Accreditation: The Legend and the Future

Overheard in McDonald Hall foyer and echoing across the campus: “Thank goodness, we’re done with accreditation for a while!” There’s something about that exclamation that makes me want to take a deep breath, relax, and schedule an extended vacation. On the other hand, it triggers just a little chill down my spine.

Accreditation illuminates a path toward well-being for a university’s students, faculty, staff, administration, and financial matters. It grounds us in sustainable actions, not unlike a medical appointment when we are reminded about healthy living. Our accreditation score reflects the extent to which we are likely to maintain effective educational practices.

FPU was acknowledged by WASC’s EER site visitors for having developed a “culture of assessment”, which is certainly the heart of excellent accreditation practices. A medical analogy would be a regular workout routine. The culture of assessment keeps us healthy, growing, responsive to the environment, feeling good, and very capable of weathering life’s inevitable challenges.

There are three EER elements on the immediate horizon that have FPU’s attention: 1) EER recommendations embedded in the FPU landscape; 2) What comes next for FPU Assessment; and 3) Sustaining the FPU Idea.

1. The FPU Landscape: Embedded EER Recommendations.

The response to recommendations will be embedded into normal administrative and committee structures. Each of the five (paraphrased) EER recommendations and their committee/position hosts are:

A Develop a comprehensive diversity plan | University Diversity Committee, Human Resources, Exec. Cabinet

B Complete the current strategic planning process | President, Board of Trustees For sub-plans: Provost, VP Enrollment, VP Finance and Business Affairs

C Develop financial processes and fundraising | President and Asso. VP for Advancement. VP Finance and Business Affairs

D Increase the inclusion of faculty and staff in decision making bodies and processes | Governance Task Force (includes Fac, Staff, Admin, and Bd representatives), Exec. Cabinet

E Create communication feedback processes | VP Communications, Exec Cabinet, Human Resources

2. FPU Assessment – What Comes Next?

a. Assessment Templates. The Assessment Office stumbled upon a format which helped academic and co-curricular offices engage in data analysis and reporting. For example, academic programs used a template to complete their annual IDEA course evaluation reports in 2015. NSSE results were also processed with simple reporting templates. By utilizing templates, departments can more easily access important metrics (rather than chase them down), then discern meaning and define subsequent actions. We heard you about this tool’s helpfulness and are increasing its availability. Look for two new templates coming soon: Academic Program Review and Co-Curricular Program Review.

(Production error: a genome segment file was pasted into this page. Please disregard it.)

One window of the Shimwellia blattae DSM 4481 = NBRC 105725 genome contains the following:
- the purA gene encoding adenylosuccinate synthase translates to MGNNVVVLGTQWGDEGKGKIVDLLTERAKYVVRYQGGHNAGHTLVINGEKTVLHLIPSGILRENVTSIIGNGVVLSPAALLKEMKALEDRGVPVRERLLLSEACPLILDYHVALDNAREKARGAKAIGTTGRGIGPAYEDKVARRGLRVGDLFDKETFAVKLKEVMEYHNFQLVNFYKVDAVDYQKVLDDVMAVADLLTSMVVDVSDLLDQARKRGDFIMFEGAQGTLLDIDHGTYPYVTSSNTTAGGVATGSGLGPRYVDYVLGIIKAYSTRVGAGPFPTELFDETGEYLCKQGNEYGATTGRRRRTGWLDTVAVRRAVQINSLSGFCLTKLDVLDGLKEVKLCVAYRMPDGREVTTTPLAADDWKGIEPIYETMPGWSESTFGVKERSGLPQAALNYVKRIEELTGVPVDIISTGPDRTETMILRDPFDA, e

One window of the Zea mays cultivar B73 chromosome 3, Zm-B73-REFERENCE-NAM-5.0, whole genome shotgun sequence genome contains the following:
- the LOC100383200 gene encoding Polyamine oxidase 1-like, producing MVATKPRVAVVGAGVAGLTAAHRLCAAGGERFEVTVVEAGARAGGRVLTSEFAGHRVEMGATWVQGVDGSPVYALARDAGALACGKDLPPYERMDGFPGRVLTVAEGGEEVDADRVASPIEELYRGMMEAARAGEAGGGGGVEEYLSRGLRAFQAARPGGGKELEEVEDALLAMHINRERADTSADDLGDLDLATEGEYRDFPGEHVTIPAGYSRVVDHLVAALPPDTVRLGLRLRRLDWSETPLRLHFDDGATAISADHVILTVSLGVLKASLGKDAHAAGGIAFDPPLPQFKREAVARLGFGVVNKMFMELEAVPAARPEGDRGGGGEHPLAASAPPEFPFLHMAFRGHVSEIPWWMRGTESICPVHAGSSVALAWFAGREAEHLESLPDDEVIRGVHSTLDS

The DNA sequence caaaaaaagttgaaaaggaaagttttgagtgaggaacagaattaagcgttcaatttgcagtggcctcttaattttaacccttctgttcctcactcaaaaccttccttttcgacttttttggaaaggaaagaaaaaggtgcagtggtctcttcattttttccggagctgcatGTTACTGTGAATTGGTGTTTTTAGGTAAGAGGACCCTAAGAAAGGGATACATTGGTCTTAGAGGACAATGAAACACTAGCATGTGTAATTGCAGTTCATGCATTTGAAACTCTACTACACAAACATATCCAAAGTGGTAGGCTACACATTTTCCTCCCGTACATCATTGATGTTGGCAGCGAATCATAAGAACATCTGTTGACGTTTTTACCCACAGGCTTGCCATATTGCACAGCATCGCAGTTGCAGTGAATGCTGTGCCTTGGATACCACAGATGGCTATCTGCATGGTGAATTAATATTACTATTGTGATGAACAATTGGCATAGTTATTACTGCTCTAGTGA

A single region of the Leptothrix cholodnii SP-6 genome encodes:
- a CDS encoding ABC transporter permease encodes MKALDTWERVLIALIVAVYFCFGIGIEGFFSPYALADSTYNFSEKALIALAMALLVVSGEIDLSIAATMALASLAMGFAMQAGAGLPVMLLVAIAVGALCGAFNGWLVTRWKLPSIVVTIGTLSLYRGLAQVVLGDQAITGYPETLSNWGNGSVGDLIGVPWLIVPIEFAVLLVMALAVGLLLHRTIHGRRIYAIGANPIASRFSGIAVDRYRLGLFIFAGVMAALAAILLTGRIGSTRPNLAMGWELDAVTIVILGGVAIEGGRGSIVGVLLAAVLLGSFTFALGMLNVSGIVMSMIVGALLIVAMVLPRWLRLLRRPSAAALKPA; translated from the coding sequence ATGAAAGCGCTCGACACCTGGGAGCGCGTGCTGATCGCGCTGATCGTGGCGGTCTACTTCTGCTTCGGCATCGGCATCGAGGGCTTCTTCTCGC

b. Co-curricular Program Review. FPU’s co-curricular offices include: Spiritual Formation, Athletics, Student Life, Career Services, On-Site, Conduct, Commuter Services, First Year Experience, Health Center, International Services, Residential Life, and Student Activities/Government/Leadership. Building on their 2015 100% participation in annual assessment review, co-curricular offices are being staggered into 7-year Program Review cycles, mirroring their academic colleagues.

3. The FPU Idea – Sustaining the Traditions

The Academic Rigor Inquiry Circle affirmed the FPU Idea in a focus group event and recommended that it be reviewed every other year under the leadership of the University Assessment Committee. In particular, additional USLO alignment consideration was requested. According to the Inquiry Circle, two Idea concepts which were not explicit in FPU’s current USLOs are Christian Faith Traditions and Lifelong Learning.